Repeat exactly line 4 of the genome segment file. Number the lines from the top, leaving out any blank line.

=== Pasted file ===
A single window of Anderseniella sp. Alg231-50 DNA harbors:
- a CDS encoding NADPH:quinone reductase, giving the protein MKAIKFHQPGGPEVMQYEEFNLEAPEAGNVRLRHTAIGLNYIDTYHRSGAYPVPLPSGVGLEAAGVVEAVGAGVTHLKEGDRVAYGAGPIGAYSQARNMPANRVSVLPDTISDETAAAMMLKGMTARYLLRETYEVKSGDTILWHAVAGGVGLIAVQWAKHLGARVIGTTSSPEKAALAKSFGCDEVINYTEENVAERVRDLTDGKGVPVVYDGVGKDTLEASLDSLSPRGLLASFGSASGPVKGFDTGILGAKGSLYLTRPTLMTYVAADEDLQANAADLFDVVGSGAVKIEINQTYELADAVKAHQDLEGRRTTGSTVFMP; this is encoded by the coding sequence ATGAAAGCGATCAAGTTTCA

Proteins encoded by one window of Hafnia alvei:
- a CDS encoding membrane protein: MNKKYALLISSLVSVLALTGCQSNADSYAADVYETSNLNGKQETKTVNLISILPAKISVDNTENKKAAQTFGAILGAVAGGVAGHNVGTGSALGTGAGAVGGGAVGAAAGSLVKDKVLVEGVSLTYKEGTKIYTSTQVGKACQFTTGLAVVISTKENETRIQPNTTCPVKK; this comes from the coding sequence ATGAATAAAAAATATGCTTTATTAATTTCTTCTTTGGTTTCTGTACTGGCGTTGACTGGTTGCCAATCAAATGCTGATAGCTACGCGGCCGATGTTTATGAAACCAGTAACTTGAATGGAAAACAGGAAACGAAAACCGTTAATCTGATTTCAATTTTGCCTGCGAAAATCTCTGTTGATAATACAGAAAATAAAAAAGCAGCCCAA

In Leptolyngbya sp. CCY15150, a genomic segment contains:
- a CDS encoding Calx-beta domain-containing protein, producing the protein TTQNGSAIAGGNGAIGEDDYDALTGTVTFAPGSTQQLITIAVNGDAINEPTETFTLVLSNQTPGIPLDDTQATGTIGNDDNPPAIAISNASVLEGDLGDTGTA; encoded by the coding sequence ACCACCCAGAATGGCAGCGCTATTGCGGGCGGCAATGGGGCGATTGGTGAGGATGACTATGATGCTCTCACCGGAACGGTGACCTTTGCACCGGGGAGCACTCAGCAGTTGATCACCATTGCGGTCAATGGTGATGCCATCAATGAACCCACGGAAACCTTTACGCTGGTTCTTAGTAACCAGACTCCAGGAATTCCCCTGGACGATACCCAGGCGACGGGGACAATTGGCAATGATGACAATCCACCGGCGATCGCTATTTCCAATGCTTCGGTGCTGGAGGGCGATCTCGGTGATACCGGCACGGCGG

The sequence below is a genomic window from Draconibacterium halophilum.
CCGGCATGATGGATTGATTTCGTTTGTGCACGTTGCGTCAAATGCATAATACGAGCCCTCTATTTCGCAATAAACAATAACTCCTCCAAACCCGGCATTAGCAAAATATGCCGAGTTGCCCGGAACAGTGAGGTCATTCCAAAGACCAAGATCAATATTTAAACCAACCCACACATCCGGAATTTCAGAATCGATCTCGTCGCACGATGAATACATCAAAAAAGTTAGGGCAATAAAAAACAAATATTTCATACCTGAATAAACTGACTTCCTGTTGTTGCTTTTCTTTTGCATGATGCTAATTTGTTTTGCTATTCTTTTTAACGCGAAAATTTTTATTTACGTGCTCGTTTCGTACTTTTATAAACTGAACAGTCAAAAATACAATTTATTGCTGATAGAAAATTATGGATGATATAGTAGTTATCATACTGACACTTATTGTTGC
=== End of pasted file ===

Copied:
- a CDS encoding membrane protein: MNKKYALLISSLVSVLALTGCQSNADSYAADVYETSNLNGKQETKTVNLISILPAKISVDNTENKKAAQTFGAILGAVAGGVAGHNVGTGSALGTGAGAVGGGAVGAAAGSLVKDKVLVEGVSLTYKEGTKIYTSTQVGKACQFTTGLAVVISTKENETRIQPNTTCPVKK; this comes from the coding sequence ATGAATAAAAAATATGCTTTATTAATTTCTTCTTTGGTTTCTGTACTGGCGTTGACTGGTTGCCAATCAAATGCTGATAGCTACGCGGCCGATGTTTATGAAACCAGTAACTTGAATGGAAAACAGGAAACGAAAACCGTTAATCTGATTTCAATTTTGCCTGCGAAAATCTCTGTTGATAATACAGAAAATAAAAAAGCAGCCCAA